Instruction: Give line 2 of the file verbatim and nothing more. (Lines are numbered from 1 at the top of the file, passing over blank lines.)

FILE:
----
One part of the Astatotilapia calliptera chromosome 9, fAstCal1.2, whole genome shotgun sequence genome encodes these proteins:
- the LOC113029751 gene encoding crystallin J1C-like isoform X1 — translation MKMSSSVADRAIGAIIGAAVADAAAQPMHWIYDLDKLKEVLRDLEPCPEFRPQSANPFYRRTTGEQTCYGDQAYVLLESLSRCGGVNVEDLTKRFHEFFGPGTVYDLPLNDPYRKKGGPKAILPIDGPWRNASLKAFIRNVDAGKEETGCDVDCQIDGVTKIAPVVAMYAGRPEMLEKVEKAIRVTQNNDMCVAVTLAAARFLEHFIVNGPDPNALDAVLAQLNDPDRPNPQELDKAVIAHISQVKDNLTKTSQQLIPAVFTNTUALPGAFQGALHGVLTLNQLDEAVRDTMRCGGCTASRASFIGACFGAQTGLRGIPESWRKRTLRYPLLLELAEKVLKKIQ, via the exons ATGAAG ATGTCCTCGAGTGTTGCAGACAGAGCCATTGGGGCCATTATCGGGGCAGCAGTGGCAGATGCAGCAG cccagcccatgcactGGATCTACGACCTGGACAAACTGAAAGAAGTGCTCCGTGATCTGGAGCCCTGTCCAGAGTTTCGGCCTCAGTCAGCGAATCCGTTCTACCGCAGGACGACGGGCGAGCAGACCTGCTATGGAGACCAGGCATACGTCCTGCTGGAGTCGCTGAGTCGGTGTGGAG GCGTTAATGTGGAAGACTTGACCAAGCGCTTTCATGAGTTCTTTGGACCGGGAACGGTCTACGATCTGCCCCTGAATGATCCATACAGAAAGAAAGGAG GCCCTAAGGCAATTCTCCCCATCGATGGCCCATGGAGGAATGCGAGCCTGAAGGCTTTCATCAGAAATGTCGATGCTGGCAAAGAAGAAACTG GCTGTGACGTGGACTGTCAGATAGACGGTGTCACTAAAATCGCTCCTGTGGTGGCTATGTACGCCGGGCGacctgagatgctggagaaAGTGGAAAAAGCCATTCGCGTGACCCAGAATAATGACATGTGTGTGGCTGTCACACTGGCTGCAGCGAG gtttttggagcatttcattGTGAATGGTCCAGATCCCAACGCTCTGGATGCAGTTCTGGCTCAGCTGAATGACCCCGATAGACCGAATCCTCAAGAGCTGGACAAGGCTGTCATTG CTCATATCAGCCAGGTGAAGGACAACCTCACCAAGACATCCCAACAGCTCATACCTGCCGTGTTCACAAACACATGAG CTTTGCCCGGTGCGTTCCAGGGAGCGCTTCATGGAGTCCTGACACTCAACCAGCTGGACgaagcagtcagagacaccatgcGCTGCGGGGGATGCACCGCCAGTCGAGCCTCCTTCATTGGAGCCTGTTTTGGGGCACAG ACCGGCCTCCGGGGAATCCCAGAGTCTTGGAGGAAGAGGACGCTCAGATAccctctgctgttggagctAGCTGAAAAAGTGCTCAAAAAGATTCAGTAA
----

- the LOC113029751 gene encoding crystallin J1C-like isoform X1 — translation MKMSSSVADRAIGAIIGAAVADAAAQPMHWIYDLDKLKEVLRDLEPCPEFRPQSANPFYRRTTGEQTCYGDQAYVLLESLSRCGGVNVEDLTKRFHEFFGPGTVYDLPLNDPYRKKGGPKAILPIDGPWRNASLKAFIRNVDAGKEETGCDVDCQIDGVTKIAPVVAMYAGRPEMLEKVEKAIRVTQNNDMCVAVTLAAARFLEHFIVNGPDPNALDAVLAQLNDPDRPNPQELDKAVIAHISQVKDNLTKTSQQLIPAVFTNTUALPGAFQGALHGVLTLNQLDEAVRDTMRCGGCTASRASFIGACFGAQTGLRGIPESWRKRTLRYPLLLELAEKVLKKIQ, via the exons ATGAAG ATGTCCTCGAGTGTTGCAGACAGAGCCATTGGGGCCATTATCGGGGCAGCAGTGGCAGATGCAGCAG cccagcccatgcactGGATCTACGACCTGGACAAACTGAAAGAAGTGCTCCGTGATCTGGAGCCCTGTCCAGAGTTTCGGCCTCAGTCAGCGAATCCGTTCTACCGCAGGACGACGGGCGAGCAGACCTGCTATGGAGACCAGGCATACGTCCTGCTGGAGTCGCTGAGTCGGTGTGGAG GCGTTAATGTGGAAGACTTGACCAAGCGCTTTCATGAGTTCTTTGGACCGGGAACGGTCTACGATCTGCCCCTGAATGATCCATACAGAAAGAAAGGAG GCCCTAAGGCAATTCTCCCCATCGATGGCCCATGGAGGAATGCGAGCCTGAAGGCTTTCATCAGAAATGTCGATGCTGGCAAAGAAGAAACTG GCTGTGACGTGGACTGTCAGATAGACGGTGTCACTAAAATCGCTCCTGTGGTGGCTATGTACGCCGGGCGacctgagatgctggagaaAGTGGAAAAAGCCATTCGCGTGACCCAGAATAATGACATGTGTGTGGCTGTCACACTGGCTGCAGCGAG gtttttggagcatttcattGTGAATGGTCCAGATCCCAACGCTCTGGATGCAGTTCTGGCTCAGCTGAATGACCCCGATAGACCGAATCCTCAAGAGCTGGACAAGGCTGTCATTG CTCATATCAGCCAGGTGAAGGACAACCTCACCAAGACATCCCAACAGCTCATACCTGCCGTGTTCACAAACACATGAG CTTTGCCCGGTGCGTTCCAGGGAGCGCTTCATGGAGTCCTGACACTCAACCAGCTGGACgaagcagtcagagacaccatgcGCTGCGGGGGATGCACCGCCAGTCGAGCCTCCTTCATTGGAGCCTGTTTTGGGGCACAG ACCGGCCTCCGGGGAATCCCAGAGTCTTGGAGGAAGAGGACGCTCAGATAccctctgctgttggagctAGCTGAAAAAGTGCTCAAAAAGATTCAGTAA